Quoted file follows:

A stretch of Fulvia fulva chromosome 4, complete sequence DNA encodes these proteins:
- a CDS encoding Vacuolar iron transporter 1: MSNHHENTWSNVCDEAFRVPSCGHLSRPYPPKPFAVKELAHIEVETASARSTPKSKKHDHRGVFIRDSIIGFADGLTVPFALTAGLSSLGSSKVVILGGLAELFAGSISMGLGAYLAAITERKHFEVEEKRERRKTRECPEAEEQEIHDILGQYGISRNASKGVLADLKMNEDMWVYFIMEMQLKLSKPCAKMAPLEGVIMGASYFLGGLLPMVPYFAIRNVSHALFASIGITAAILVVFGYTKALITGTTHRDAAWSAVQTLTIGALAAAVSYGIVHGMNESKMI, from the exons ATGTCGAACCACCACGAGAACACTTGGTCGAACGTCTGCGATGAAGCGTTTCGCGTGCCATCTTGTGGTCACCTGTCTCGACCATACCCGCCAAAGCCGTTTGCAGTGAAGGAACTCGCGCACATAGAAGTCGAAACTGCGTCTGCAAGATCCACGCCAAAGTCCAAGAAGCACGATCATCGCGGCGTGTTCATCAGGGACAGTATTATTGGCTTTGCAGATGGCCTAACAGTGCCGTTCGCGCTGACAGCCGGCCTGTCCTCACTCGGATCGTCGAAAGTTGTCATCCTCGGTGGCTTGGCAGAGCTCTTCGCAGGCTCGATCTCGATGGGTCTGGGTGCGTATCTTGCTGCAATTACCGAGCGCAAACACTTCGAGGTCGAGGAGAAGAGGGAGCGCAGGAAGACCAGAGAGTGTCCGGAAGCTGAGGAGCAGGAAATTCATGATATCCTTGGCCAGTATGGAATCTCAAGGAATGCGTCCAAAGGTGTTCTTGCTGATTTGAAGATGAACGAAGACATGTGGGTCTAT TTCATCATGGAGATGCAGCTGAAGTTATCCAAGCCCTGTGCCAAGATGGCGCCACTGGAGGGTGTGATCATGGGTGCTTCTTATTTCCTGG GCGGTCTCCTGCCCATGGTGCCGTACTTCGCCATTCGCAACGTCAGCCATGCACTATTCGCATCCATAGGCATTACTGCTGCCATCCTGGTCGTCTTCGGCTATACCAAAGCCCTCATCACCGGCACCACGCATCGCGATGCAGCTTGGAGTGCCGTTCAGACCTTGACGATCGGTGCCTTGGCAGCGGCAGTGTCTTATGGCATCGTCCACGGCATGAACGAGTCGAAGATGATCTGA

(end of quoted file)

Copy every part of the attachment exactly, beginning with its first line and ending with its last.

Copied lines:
A stretch of Fulvia fulva chromosome 4, complete sequence DNA encodes these proteins:
- a CDS encoding Vacuolar iron transporter 1: MSNHHENTWSNVCDEAFRVPSCGHLSRPYPPKPFAVKELAHIEVETASARSTPKSKKHDHRGVFIRDSIIGFADGLTVPFALTAGLSSLGSSKVVILGGLAELFAGSISMGLGAYLAAITERKHFEVEEKRERRKTRECPEAEEQEIHDILGQYGISRNASKGVLADLKMNEDMWVYFIMEMQLKLSKPCAKMAPLEGVIMGASYFLGGLLPMVPYFAIRNVSHALFASIGITAAILVVFGYTKALITGTTHRDAAWSAVQTLTIGALAAAVSYGIVHGMNESKMI, from the exons ATGTCGAACCACCACGAGAACACTTGGTCGAACGTCTGCGATGAAGCGTTTCGCGTGCCATCTTGTGGTCACCTGTCTCGACCATACCCGCCAAAGCCGTTTGCAGTGAAGGAACTCGCGCACATAGAAGTCGAAACTGCGTCTGCAAGATCCACGCCAAAGTCCAAGAAGCACGATCATCGCGGCGTGTTCATCAGGGACAGTATTATTGGCTTTGCAGATGGCCTAACAGTGCCGTTCGCGCTGACAGCCGGCCTGTCCTCACTCGGATCGTCGAAAGTTGTCATCCTCGGTGGCTTGGCAGAGCTCTTCGCAGGCTCGATCTCGATGGGTCTGGGTGCGTATCTTGCTGCAATTACCGAGCGCAAACACTTCGAGGTCGAGGAGAAGAGGGAGCGCAGGAAGACCAGAGAGTGTCCGGAAGCTGAGGAGCAGGAAATTCATGATATCCTTGGCCAGTATGGAATCTCAAGGAATGCGTCCAAAGGTGTTCTTGCTGATTTGAAGATGAACGAAGACATGTGGGTCTAT TTCATCATGGAGATGCAGCTGAAGTTATCCAAGCCCTGTGCCAAGATGGCGCCACTGGAGGGTGTGATCATGGGTGCTTCTTATTTCCTGG GCGGTCTCCTGCCCATGGTGCCGTACTTCGCCATTCGCAACGTCAGCCATGCACTATTCGCATCCATAGGCATTACTGCTGCCATCCTGGTCGTCTTCGGCTATACCAAAGCCCTCATCACCGGCACCACGCATCGCGATGCAGCTTGGAGTGCCGTTCAGACCTTGACGATCGGTGCCTTGGCAGCGGCAGTGTCTTATGGCATCGTCCACGGCATGAACGAGTCGAAGATGATCTGA